Second Circuit to Sit in Syracuse and Hold ‘Hands Lecture’
By Karen Greve Milton
Chief Judge Dennis Jacobs of the U.S. Court of Appeals for the Second Circuit announced that the Court of Appeals will hold court in the James Hanley Federal Building & U.S. Courthouse in Syracuse on Friday, April 19, at 10 a.m. The Chief Judge noted that the April 19 sitting marks the first time in its 123-year history that the Court of Appeals will sit in Syracuse.
A three-judge panel of circuit judges will hear oral arguments in the ceremonial courtroom on the third floor of the Hanley Courthouse. (Please note: Restrictions regarding camera coverage in federal court will apply.)
On Thursday, April 18, at 4 p.m., the Second Circuit Committee on History, Commemorative Events and Civic Education will sponsor a Hands Lecture at Drumlins, 800 Nottingham Road. Professor Keith J. Bybee, the Paul E. and Hon. Joanne F. Alper ’72 Judiciary Studies Professor at the College of Law, will speak on the topic “The Rule of Law is Dead! Long Live the Rule of Law!: Conflicting Public Perceptions of the Courts.” Bybee is the author of numerous articles and books on topics concerning the judiciary, the judicial process and the courts.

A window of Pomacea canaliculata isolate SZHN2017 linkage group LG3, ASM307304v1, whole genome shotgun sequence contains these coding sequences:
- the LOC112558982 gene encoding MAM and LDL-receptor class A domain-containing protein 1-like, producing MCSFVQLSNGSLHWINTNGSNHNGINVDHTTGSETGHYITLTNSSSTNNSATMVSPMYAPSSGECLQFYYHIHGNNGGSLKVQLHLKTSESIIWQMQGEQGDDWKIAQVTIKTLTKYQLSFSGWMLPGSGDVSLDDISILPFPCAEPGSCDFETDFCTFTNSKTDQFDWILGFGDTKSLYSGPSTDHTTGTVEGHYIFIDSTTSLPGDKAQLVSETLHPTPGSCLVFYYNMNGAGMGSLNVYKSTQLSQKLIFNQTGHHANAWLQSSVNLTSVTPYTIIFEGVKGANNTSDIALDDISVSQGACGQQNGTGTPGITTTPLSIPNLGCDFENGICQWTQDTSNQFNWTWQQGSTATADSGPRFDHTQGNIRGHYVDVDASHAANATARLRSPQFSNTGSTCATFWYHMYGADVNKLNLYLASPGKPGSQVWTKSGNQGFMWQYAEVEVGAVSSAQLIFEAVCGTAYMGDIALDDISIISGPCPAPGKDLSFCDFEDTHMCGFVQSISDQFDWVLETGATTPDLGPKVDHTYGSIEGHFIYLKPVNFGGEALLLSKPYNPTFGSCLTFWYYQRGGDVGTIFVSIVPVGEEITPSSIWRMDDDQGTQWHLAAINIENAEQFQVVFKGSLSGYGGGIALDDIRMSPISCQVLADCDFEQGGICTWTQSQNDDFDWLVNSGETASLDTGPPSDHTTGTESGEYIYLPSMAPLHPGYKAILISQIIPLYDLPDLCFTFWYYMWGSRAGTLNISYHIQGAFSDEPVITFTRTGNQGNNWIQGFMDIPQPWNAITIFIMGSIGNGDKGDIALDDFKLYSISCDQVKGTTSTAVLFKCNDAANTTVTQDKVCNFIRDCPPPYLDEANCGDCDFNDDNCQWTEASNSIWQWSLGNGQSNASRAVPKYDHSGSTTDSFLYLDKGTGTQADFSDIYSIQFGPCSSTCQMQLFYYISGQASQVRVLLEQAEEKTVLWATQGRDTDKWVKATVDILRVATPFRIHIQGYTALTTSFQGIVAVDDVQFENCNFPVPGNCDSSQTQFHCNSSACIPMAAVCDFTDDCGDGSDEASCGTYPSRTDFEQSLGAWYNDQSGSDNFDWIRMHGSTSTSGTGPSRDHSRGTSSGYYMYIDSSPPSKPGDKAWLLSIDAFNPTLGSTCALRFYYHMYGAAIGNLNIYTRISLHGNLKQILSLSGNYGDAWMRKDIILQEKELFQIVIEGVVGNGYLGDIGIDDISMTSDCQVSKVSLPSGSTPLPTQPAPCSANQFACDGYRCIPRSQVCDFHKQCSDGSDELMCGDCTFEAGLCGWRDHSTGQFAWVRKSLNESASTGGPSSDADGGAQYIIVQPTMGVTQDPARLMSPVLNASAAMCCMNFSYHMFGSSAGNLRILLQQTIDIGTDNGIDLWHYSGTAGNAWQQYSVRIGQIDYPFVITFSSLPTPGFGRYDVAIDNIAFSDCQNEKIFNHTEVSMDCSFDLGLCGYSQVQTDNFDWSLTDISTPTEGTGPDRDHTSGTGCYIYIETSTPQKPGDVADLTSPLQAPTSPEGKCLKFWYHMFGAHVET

Named after first cousins Learned and Augustus Hand, who sat on the Second Circuit Court of Appeals for more than 30 years, this lecture series sponsors addresses by well-known speakers on topics of interest often touching on historical and sociological developments tied directly or indirectly to the judiciary and the bar of the Second Circuit.
The Hands Lecture will be followed by a reception at Drumlins. The Hands Lecture and post-lecture reception are free and open to the public.
“In recent the years, our court has occasionally held oral arguments in the districts outside Manhattan,” Chief Judge Jacobs says. “We are delighted that our court will now be sitting in Syracuse in the Northern District of New York for the first time and that Professor Bybee has agreed to deliver a Hands Lecture to mark the occasion.”
The Second Circuit is composed of 13 federal appellate, district and bankruptcy courts in the states of New York, Connecticut and Vermont.